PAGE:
Recently we learned that the Jakobshavn Glacier, one of Greenland’s fastest sliding, may  have just lost the biggest piece of ice that scientists have yet seen — on the order of 5 square miles in area on its surface. Perhaps the most troubling thing is that scientists don’t even know if that’s a record: Greenland is incompletely monitored, so they can’t really say for sure.

It’s just the latest evidence of how this vast sheet of Northern Hemisphere ice — second in size only to Antarctica — is rapidly losing mass.

Recent research suggests that Greenland is losing 378 gigatons — or, 378 billion metric tons — of ice each year. It takes 360 gigatons to raise sea level by one millimeter, so Greenland is doing that roughly annually. Greenland contains enough ice to eventually raise sea levels by 20 feet, were it all to be lost.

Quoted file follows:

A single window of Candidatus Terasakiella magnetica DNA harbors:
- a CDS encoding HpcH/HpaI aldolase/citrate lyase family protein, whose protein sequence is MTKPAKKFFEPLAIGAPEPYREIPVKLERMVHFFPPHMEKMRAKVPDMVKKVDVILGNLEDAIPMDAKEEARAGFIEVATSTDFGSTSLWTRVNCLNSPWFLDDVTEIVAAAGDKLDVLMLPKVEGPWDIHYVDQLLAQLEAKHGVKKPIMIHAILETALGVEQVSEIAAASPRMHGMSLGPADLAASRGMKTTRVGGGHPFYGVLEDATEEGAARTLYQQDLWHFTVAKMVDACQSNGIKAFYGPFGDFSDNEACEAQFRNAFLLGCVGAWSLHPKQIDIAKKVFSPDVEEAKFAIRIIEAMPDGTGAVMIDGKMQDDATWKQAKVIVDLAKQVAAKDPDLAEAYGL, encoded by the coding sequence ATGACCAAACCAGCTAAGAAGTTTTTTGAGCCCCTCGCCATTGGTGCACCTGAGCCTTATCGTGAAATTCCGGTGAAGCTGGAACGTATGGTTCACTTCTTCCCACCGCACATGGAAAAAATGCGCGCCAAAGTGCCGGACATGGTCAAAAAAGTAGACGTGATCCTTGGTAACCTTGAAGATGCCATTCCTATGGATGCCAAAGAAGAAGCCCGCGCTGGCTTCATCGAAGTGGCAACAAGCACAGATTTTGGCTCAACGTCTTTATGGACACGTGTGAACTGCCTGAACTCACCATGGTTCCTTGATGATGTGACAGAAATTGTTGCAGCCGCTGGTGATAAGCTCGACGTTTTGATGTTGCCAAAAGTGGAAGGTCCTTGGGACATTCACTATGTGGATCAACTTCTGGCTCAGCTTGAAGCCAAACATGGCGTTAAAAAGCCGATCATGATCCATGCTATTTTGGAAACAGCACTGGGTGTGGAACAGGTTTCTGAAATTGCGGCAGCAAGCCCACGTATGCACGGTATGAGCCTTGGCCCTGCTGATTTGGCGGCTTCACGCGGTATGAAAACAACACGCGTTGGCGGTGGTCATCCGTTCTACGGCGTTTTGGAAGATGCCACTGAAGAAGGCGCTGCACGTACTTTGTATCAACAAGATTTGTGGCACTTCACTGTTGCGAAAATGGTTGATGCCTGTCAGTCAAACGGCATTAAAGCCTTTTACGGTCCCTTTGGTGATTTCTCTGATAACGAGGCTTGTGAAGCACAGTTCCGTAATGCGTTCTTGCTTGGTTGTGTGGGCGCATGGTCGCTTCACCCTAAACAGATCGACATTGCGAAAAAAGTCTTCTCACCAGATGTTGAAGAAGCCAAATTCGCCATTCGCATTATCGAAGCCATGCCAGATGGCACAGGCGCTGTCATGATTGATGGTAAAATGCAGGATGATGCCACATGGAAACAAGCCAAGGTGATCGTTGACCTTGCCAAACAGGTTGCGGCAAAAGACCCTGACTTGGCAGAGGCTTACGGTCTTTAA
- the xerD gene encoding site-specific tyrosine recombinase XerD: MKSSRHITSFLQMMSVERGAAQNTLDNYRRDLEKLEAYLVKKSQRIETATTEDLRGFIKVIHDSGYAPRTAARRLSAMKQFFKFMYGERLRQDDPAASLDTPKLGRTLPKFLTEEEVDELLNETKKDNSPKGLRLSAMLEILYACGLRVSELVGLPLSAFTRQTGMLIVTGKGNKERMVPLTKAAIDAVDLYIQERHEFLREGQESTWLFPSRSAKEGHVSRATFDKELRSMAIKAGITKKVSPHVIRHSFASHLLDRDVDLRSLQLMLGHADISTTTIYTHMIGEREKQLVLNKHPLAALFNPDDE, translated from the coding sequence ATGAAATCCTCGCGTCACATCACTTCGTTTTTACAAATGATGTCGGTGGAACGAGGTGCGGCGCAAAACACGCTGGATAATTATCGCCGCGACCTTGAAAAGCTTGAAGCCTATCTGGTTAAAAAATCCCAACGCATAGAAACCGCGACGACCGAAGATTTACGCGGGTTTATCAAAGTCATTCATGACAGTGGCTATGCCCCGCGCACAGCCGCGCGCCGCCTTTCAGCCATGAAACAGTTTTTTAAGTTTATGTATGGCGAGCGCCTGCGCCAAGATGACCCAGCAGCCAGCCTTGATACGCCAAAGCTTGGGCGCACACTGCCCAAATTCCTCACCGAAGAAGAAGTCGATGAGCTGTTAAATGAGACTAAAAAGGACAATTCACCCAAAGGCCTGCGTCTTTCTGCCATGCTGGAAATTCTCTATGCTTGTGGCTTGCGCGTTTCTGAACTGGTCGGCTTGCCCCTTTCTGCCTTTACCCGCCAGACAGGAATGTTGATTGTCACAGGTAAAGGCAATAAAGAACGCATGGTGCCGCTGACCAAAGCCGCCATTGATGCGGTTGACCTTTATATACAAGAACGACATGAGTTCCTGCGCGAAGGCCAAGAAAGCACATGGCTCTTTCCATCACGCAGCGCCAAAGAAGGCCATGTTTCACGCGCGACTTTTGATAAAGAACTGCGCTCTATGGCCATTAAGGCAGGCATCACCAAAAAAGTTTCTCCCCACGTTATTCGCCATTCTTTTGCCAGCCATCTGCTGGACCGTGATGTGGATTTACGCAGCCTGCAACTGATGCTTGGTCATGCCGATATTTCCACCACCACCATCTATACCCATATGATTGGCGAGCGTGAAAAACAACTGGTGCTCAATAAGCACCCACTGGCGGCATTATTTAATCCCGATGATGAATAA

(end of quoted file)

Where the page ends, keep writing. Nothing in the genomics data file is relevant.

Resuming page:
The ice loss is not only from Greenland’s outlying glaciers, in large calving events that can be as big as a gigaton at a time. The ice sheet is also melting on top, as large glacial lakes form on its surface and sometimes drain rapidly through the ice sheet down to its base, further lubricating its flow into the sea.

Here, in pictures, are some dramatic recent images capturing Greenland’s melt:

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